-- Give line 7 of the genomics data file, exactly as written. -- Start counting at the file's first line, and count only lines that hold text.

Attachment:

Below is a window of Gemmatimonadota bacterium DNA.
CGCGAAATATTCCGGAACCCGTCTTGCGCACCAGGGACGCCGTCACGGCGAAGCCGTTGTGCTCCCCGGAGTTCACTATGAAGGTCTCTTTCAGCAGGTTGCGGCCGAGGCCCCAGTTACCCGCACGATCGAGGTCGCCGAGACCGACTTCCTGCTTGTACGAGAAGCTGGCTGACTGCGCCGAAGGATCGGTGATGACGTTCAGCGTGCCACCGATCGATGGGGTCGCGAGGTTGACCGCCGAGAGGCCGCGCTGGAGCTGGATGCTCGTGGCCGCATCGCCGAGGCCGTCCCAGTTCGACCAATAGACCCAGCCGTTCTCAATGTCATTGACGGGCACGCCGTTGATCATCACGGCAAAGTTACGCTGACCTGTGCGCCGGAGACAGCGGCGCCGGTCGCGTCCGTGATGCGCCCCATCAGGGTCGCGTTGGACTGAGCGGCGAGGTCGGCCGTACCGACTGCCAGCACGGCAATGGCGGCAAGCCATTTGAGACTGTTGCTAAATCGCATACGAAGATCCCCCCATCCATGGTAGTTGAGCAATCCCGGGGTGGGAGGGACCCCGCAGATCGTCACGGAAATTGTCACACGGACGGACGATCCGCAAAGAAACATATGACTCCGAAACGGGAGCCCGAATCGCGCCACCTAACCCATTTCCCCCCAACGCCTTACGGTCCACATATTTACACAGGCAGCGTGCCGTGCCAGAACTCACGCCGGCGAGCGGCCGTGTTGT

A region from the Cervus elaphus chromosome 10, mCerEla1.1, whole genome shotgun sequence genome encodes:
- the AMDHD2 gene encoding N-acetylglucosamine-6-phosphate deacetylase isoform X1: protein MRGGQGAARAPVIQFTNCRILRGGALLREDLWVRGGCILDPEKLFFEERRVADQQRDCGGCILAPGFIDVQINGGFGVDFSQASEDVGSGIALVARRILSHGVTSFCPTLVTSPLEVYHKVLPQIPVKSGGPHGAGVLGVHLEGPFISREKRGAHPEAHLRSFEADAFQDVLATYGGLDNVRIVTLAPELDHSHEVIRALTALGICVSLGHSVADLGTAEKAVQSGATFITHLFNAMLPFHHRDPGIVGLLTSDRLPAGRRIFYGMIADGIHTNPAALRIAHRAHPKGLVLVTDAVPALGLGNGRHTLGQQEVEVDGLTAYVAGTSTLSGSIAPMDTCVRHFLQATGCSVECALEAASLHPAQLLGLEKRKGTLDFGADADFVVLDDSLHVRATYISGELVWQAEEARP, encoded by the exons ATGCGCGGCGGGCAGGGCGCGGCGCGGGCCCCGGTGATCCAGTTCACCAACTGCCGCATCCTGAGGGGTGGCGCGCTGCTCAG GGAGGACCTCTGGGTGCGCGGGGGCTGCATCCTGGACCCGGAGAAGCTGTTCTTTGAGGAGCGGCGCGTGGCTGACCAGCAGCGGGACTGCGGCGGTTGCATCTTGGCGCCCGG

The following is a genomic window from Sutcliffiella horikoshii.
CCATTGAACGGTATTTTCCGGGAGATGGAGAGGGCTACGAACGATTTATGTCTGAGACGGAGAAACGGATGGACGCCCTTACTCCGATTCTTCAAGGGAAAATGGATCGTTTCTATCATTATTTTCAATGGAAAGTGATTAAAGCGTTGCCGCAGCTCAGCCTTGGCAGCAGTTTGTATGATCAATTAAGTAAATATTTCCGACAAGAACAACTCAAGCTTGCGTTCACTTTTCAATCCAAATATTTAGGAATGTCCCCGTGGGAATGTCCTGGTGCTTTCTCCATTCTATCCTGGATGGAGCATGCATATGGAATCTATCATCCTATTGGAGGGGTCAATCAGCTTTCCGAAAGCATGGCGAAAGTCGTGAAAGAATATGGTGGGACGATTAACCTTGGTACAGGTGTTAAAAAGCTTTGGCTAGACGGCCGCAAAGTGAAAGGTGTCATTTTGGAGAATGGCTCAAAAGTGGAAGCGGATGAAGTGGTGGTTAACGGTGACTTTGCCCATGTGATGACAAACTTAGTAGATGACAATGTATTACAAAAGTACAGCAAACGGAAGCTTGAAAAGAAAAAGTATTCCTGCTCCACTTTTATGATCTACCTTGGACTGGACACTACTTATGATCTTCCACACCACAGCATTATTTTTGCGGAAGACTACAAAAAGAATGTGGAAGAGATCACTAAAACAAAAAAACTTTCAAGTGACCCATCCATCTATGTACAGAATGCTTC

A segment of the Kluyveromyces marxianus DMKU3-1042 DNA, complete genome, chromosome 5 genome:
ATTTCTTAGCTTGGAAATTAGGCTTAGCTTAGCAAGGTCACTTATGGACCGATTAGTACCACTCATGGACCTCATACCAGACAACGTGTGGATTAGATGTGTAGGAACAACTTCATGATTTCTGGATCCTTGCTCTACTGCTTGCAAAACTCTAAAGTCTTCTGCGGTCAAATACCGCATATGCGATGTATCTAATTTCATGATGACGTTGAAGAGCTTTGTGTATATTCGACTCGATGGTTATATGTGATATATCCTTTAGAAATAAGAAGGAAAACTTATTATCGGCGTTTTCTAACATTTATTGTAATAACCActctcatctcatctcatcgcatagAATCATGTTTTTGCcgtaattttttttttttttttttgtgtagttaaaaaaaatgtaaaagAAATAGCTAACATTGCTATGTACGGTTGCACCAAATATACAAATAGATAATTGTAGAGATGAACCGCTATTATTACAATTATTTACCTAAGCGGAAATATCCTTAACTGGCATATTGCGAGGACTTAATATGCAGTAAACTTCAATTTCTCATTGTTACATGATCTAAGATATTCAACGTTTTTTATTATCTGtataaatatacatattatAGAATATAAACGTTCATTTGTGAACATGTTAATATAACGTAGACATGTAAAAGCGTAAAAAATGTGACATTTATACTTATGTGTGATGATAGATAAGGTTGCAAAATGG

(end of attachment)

A segment of the Kluyveromyces marxianus DMKU3-1042 DNA, complete genome, chromosome 5 genome: